Lewin says that using MRI during brain surgery is already helping. “The studies are still being done,” he says. “But I’ve seen that combining the surgeon’s with MR improves the operation. Because the human eye, even with a microscope, just can’t see what an MR can see.”

Eversman says that CT scans are starting to be used to create computer-generated models of the heart for use during surgery. “During the operation, the 3D model is shown on a screen, and it moves and rotates to show where the surgeon currently is in the heart,” he tells WebMD. “It’s a great innovation.”

Experts say that imaging will become even more detailed and focused in the future.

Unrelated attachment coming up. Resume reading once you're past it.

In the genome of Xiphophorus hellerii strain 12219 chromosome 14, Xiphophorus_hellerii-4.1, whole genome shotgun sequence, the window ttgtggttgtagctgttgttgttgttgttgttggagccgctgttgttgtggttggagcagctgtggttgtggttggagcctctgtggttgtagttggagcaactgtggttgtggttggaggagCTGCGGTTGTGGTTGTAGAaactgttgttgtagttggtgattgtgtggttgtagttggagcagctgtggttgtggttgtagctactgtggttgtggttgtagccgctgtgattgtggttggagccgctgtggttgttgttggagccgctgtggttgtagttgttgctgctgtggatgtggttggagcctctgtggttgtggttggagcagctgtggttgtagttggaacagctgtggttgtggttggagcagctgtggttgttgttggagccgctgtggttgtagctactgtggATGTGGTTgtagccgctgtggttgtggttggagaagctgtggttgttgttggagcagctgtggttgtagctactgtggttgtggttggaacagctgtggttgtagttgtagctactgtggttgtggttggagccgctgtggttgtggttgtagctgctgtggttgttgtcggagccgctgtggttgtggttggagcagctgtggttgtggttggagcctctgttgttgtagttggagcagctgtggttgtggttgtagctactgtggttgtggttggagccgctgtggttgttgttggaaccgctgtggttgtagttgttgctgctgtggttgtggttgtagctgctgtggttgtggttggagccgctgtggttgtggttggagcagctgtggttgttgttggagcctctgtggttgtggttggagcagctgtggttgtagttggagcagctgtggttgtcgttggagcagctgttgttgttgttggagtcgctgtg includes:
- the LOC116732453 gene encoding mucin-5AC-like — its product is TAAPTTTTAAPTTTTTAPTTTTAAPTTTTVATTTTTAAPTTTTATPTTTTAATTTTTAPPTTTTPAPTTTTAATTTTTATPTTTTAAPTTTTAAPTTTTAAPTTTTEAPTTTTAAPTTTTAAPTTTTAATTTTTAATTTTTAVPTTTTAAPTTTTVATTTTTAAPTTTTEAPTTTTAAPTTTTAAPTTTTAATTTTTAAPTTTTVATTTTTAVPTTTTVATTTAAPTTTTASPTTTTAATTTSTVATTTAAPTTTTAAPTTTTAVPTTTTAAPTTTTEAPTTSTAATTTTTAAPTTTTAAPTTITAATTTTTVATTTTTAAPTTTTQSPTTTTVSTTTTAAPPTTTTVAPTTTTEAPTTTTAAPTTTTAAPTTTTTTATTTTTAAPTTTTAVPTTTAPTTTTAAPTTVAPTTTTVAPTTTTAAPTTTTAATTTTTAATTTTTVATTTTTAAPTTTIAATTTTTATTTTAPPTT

“In the next 20 years, imaging technology is going to focus on the molecular and cellular levels,” says Hillman. “Instead of only seeing the gross anatomy like we do now, we’re going to be looking at metabolism and physiology.” He says that PET scanning is the first step in this direction.

In general, imaging technology is certain to become faster and more accurate. More combination devices — like the CT/PET scan — are inevitable. “There are some prototype PET/MR scanners now,” says Hillman. “And people are talking about CT/MR scanners.” Fusing different imaging techniques will allow doctors to get a much fuller understanding of a person’s condition.

“In our lifetimes, I don’t think that we will reach the technology of Star Trek, where you can wave a wand over someone and instantly diagnose them,” says Eversman. “But step by step, we’re getting there.”